When on 25 March 1647 the VOC ship Haarlem stranded in Table Bay, nobody expected that this incident would
become the catalyst that created one of the roots of current multiracial and multicultural South African society.1 Of
the ship’s crew, 58 were repatriated soon after stranding, but 62 men stayed behind to try and salvage as much
of the cargo as possible. During their sojourn, the men from Haarlem came into contact with indigenous people.
Upon returning to the Netherlands, the crew reported favourably of their experiences. As a result, VOC management
decided to establish a much-needed stopover for its ships that later developed into the City of Cape Town. Although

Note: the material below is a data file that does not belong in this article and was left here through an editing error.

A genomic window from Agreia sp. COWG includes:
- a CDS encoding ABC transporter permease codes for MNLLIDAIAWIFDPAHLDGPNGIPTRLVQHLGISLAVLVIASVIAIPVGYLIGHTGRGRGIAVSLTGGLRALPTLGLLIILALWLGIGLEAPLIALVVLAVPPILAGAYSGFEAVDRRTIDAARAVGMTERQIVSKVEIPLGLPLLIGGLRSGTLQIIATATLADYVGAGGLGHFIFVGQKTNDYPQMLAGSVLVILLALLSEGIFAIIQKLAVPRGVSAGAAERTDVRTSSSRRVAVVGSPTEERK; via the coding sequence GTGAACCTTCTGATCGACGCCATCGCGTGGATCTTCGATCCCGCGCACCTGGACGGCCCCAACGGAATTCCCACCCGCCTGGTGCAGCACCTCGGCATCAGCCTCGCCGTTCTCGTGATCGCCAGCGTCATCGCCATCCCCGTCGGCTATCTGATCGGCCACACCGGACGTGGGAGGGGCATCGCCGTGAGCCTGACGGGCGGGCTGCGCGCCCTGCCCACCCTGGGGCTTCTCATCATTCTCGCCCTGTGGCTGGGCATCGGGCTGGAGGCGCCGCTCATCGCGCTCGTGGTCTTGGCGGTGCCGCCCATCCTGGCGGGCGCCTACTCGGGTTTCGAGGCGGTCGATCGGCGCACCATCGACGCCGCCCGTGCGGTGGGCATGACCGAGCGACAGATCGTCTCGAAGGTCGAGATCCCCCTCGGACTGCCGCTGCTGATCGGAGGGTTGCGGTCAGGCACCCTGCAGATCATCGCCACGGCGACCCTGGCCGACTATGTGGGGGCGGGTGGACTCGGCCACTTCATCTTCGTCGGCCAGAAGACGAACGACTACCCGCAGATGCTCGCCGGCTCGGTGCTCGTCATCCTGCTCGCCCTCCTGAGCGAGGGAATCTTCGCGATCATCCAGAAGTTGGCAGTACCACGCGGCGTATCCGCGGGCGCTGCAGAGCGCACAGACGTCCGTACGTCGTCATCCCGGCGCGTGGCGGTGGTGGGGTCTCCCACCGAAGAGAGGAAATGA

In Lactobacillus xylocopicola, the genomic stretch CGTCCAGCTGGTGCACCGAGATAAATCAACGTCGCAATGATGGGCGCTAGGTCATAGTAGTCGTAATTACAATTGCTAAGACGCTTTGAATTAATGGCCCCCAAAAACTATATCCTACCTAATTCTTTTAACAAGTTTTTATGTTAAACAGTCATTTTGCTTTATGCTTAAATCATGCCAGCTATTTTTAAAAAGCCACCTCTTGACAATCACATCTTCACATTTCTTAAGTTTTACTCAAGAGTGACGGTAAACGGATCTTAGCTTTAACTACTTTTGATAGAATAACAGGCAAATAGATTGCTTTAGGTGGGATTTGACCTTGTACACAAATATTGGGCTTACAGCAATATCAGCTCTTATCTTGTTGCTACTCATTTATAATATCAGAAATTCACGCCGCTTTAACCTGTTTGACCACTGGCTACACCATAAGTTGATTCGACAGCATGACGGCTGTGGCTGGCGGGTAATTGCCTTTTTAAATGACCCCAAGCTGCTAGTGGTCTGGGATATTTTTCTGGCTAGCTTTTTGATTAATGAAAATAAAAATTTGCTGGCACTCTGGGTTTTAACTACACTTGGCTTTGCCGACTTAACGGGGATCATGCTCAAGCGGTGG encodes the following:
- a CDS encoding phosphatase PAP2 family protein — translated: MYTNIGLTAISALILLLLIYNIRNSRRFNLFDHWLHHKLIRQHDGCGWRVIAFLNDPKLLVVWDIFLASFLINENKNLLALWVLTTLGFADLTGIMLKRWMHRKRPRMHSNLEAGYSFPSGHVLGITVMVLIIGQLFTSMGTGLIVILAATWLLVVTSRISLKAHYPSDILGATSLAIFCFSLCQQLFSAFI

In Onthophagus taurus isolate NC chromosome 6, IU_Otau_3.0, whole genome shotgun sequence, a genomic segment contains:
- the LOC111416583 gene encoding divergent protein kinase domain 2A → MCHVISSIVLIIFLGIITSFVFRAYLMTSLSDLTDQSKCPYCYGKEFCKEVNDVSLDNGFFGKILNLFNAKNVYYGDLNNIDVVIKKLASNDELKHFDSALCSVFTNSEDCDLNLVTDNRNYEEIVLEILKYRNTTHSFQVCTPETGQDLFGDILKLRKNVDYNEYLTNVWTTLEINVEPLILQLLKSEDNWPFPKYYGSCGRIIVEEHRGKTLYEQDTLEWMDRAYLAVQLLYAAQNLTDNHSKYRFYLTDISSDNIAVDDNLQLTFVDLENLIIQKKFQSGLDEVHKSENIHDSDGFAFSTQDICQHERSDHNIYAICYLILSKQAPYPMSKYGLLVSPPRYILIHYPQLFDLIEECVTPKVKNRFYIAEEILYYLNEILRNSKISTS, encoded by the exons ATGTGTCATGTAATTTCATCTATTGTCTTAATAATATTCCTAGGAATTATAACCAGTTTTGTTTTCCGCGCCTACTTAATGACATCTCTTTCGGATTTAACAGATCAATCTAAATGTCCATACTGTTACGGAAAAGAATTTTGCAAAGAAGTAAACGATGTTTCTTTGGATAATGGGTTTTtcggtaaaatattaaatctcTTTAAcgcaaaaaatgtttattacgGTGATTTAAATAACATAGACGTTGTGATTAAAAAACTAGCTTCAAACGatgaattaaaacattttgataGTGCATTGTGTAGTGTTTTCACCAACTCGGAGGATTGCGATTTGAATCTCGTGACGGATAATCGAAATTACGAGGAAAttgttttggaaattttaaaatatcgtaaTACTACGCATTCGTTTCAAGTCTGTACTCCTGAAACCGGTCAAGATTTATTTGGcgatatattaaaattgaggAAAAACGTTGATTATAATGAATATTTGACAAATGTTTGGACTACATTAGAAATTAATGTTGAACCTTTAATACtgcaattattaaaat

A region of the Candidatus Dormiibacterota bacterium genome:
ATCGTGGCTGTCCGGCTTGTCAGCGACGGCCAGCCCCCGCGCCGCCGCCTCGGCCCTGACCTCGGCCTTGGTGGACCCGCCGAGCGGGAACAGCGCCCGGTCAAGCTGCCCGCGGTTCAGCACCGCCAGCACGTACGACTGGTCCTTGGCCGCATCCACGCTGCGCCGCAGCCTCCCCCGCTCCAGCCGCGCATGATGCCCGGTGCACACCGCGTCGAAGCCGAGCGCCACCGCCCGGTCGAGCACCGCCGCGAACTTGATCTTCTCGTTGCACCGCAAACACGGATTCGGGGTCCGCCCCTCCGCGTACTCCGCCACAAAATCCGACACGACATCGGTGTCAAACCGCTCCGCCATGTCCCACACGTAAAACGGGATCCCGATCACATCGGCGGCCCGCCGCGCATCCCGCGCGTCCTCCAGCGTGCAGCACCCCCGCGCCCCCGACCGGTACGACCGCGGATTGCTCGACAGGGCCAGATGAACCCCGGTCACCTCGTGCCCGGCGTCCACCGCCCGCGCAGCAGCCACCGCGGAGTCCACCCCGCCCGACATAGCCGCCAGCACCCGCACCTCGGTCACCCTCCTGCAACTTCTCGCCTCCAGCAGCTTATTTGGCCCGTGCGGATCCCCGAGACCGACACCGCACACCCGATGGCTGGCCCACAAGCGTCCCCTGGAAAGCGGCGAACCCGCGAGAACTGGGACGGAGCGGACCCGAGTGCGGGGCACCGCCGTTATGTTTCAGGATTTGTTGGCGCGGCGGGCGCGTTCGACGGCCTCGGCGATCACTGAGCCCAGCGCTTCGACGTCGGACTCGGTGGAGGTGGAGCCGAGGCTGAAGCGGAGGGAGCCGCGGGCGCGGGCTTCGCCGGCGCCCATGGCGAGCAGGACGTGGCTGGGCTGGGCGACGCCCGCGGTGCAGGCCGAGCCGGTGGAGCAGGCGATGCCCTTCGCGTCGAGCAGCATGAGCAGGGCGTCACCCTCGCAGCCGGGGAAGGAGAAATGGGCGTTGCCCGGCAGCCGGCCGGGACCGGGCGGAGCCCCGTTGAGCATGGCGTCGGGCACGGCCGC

no conclusive physical evidence of the wreck has yet been obtained, the multidisciplinary approach followed in an
effort to locate the wreck of the Haarlem is reported here.
The basis is provided by historical information that is contained in archival documentation. Of particular importance
are contemporary eyewitness accounts, as contained in part of a journal that was kept by the junior merchant from
the Haarlem, Leendert Jansz, and associated correspondence.2,3 Jansz was put in charge of the salvage attempts
that followed the wrecking. Additional information could be abstracted from a report by commissioners who visited
the wreck during the course of 1647; details provided by the commander of the fleet that repatriated the remainder
of the crew in 1648; accounts by the first commander of the settlement at the Cape, Jan van Riebeeck; as well as
a contemporary published description of the Cape of Good Hope.